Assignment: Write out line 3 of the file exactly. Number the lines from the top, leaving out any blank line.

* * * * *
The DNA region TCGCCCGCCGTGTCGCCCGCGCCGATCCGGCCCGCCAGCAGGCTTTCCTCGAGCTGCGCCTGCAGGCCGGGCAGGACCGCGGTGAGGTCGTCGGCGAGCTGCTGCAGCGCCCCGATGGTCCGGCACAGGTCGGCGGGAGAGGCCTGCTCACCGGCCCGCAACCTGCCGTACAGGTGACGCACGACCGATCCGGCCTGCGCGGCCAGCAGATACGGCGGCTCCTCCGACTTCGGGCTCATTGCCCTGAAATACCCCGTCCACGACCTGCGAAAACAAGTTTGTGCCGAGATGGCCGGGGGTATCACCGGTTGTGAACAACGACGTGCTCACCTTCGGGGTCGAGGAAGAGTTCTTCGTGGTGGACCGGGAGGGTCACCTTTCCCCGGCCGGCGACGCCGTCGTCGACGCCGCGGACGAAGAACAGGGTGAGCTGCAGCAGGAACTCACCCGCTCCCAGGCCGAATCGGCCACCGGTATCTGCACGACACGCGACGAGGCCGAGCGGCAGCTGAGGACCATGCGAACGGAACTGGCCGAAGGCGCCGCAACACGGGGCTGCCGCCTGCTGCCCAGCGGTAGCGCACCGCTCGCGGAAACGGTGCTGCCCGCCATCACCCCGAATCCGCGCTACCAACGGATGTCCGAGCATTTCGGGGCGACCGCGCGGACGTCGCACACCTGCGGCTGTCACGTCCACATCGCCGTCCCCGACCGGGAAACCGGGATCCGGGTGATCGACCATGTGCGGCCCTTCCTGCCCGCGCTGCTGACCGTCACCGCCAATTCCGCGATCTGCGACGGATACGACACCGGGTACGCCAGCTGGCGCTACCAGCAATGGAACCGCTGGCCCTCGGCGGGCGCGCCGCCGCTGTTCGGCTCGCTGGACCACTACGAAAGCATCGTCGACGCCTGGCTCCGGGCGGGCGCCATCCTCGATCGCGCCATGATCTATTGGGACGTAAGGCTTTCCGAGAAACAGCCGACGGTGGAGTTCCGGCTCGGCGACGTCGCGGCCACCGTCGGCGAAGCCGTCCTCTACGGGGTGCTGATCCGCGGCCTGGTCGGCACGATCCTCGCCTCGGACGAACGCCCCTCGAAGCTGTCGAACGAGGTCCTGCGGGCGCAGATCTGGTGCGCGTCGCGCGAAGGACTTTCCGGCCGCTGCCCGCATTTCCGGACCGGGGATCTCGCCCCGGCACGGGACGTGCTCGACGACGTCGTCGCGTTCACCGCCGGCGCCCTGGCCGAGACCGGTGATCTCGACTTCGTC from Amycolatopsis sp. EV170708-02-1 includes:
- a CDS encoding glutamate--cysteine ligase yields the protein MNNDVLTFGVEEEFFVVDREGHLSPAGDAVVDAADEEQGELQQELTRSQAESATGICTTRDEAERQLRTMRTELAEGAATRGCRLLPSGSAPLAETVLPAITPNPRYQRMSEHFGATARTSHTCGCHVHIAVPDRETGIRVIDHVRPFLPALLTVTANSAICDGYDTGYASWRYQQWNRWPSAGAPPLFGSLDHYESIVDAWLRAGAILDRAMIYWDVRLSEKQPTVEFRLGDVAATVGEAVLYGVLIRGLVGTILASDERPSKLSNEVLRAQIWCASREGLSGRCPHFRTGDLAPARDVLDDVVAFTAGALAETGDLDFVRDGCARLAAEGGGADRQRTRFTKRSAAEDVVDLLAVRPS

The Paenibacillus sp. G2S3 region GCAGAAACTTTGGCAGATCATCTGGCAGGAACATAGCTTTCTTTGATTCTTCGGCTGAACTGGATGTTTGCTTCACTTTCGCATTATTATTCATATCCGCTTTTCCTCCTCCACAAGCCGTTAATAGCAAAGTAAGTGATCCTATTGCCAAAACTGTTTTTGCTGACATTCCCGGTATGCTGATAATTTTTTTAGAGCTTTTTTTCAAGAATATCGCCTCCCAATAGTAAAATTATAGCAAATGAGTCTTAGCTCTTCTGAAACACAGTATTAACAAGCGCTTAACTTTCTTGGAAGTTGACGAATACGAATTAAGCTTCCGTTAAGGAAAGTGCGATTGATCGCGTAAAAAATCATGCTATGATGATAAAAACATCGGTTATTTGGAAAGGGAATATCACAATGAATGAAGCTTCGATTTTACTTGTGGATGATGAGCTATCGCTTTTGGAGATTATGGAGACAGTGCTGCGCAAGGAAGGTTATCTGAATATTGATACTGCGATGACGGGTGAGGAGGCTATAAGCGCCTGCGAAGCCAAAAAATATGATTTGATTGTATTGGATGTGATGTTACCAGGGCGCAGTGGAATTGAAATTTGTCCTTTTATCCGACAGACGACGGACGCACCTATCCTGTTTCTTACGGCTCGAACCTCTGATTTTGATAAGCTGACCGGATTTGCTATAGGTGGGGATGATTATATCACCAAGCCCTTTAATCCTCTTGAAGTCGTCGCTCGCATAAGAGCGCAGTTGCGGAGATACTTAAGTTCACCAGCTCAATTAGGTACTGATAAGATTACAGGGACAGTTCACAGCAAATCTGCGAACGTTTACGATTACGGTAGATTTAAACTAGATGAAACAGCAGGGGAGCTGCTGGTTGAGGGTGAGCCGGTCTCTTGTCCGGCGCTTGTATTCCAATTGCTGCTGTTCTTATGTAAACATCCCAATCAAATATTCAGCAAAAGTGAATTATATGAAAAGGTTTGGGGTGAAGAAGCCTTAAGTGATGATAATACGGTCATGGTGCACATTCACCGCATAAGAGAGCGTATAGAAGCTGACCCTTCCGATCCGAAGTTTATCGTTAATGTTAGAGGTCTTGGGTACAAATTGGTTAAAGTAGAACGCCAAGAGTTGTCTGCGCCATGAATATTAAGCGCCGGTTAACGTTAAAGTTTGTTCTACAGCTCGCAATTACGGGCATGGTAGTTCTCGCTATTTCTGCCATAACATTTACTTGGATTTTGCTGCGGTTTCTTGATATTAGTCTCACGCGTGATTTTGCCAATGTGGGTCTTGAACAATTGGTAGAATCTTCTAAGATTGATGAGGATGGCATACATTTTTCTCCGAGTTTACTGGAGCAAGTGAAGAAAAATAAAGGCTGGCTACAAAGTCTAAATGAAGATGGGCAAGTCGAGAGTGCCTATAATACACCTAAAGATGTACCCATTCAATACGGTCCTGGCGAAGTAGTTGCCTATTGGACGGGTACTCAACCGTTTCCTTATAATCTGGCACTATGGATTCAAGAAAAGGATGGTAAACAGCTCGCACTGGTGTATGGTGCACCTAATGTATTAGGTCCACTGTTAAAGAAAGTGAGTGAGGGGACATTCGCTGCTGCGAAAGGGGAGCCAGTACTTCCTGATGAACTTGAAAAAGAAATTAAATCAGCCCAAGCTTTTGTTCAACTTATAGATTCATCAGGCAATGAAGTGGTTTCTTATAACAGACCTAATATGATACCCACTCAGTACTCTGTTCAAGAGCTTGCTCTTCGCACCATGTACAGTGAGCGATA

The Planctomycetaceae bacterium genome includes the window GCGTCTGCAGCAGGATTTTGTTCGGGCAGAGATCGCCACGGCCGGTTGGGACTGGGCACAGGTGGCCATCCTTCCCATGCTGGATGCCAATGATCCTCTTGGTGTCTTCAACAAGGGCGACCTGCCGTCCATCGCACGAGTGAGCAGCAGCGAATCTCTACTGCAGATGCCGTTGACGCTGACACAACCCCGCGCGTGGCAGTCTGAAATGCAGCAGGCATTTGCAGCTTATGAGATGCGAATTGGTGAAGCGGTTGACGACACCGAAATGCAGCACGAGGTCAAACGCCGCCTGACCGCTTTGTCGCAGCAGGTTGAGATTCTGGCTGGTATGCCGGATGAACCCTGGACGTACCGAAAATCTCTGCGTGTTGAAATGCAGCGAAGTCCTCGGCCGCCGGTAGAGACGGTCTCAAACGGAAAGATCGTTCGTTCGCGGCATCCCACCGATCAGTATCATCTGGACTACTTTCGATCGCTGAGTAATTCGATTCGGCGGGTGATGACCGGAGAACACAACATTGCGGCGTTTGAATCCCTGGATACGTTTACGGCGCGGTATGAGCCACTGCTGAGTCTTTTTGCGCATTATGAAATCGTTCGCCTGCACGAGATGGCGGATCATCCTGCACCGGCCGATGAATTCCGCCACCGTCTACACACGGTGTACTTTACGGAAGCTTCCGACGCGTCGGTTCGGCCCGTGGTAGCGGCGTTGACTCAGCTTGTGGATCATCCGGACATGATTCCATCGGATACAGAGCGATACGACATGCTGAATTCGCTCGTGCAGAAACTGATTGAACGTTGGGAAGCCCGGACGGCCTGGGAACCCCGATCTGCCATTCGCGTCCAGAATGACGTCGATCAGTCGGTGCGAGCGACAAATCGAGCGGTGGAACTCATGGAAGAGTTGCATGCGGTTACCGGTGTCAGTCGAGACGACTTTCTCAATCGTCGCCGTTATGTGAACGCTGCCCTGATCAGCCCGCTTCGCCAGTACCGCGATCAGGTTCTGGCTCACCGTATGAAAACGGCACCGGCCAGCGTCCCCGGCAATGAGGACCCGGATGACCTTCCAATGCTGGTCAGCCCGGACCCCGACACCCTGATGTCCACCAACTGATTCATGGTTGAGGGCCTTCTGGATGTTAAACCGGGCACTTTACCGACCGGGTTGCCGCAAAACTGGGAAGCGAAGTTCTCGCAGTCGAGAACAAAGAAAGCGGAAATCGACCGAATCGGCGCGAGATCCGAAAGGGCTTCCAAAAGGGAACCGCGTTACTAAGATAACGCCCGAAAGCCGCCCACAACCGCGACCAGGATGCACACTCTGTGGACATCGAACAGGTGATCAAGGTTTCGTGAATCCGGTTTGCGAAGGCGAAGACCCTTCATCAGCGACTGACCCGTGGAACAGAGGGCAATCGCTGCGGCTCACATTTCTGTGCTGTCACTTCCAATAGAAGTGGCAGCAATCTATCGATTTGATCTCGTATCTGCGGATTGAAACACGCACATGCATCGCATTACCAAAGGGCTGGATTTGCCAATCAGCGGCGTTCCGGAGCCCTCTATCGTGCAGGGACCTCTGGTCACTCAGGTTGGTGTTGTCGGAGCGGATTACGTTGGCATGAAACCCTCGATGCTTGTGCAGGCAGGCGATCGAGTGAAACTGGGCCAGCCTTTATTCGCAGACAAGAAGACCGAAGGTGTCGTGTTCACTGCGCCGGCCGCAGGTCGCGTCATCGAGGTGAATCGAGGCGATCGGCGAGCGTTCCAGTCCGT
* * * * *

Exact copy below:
The Paenibacillus sp. G2S3 region GCAGAAACTTTGGCAGATCATCTGGCAGGAACATAGCTTTCTTTGATTCTTCGGCTGAACTGGATGTTTGCTTCACTTTCGCATTATTATTCATATCCGCTTTTCCTCCTCCACAAGCCGTTAATAGCAAAGTAAGTGATCCTATTGCCAAAACTGTTTTTGCTGACATTCCCGGTATGCTGATAATTTTTTTAGAGCTTTTTTTCAAGAATATCGCCTCCCAATAGTAAAATTATAGCAAATGAGTCTTAGCTCTTCTGAAACACAGTATTAACAAGCGCTTAACTTTCTTGGAAGTTGACGAATACGAATTAAGCTTCCGTTAAGGAAAGTGCGATTGATCGCGTAAAAAATCATGCTATGATGATAAAAACATCGGTTATTTGGAAAGGGAATATCACAATGAATGAAGCTTCGATTTTACTTGTGGATGATGAGCTATCGCTTTTGGAGATTATGGAGACAGTGCTGCGCAAGGAAGGTTATCTGAATATTGATACTGCGATGACGGGTGAGGAGGCTATAAGCGCCTGCGAAGCCAAAAAATATGATTTGATTGTATTGGATGTGATGTTACCAGGGCGCAGTGGAATTGAAATTTGTCCTTTTATCCGACAGACGACGGACGCACCTATCCTGTTTCTTACGGCTCGAACCTCTGATTTTGATAAGCTGACCGGATTTGCTATAGGTGGGGATGATTATATCACCAAGCCCTTTAATCCTCTTGAAGTCGTCGCTCGCATAAGAGCGCAGTTGCGGAGATACTTAAGTTCACCAGCTCAATTAGGTACTGATAAGATTACAGGGACAGTTCACAGCAAATCTGCGAACGTTTACGATTACGGTAGATTTAAACTAGATGAAACAGCAGGGGAGCTGCTGGTTGAGGGTGAGCCGGTCTCTTGTCCGGCGCTTGTATTCCAATTGCTGCTGTTCTTATGTAAACATCCCAATCAAATATTCAGCAAAAGTGAATTATATGAAAAGGTTTGGGGTGAAGAAGCCTTAAGTGATGATAATACGGTCATGGTGCACATTCACCGCATAAGAGAGCGTATAGAAGCTGACCCTTCCGATCCGAAGTTTATCGTTAATGTTAGAGGTCTTGGGTACAAATTGGTTAAAGTAGAACGCCAAGAGTTGTCTGCGCCATGAATATTAAGCGCCGGTTAACGTTAAAGTTTGTTCTACAGCTCGCAATTACGGGCATGGTAGTTCTCGCTATTTCTGCCATAACATTTACTTGGATTTTGCTGCGGTTTCTTGATATTAGTCTCACGCGTGATTTTGCCAATGTGGGTCTTGAACAATTGGTAGAATCTTCTAAGATTGATGAGGATGGCATACATTTTTCTCCGAGTTTACTGGAGCAAGTGAAGAAAAATAAAGGCTGGCTACAAAGTCTAAATGAAGATGGGCAAGTCGAGAGTGCCTATAATACACCTAAAGATGTACCCATTCAATACGGTCCTGGCGAAGTAGTTGCCTATTGGACGGGTACTCAACCGTTTCCTTATAATCTGGCACTATGGATTCAAGAAAAGGATGGTAAACAGCTCGCACTGGTGTATGGTGCACCTAATGTATTAGGTCCACTGTTAAAGAAAGTGAGTGAGGGGACATTCGCTGCTGCGAAAGGGGAGCCAGTACTTCCTGATGAACTTGAAAAAGAAATTAAATCAGCCCAAGCTTTTGTTCAACTTATAGATTCATCAGGCAATGAAGTGGTTTCTTATAACAGACCTAATATGATACCCACTCAGTACTCTGTTCAAGAGCTTGCTCTTCGCACCATGTACAGTGAGCGATA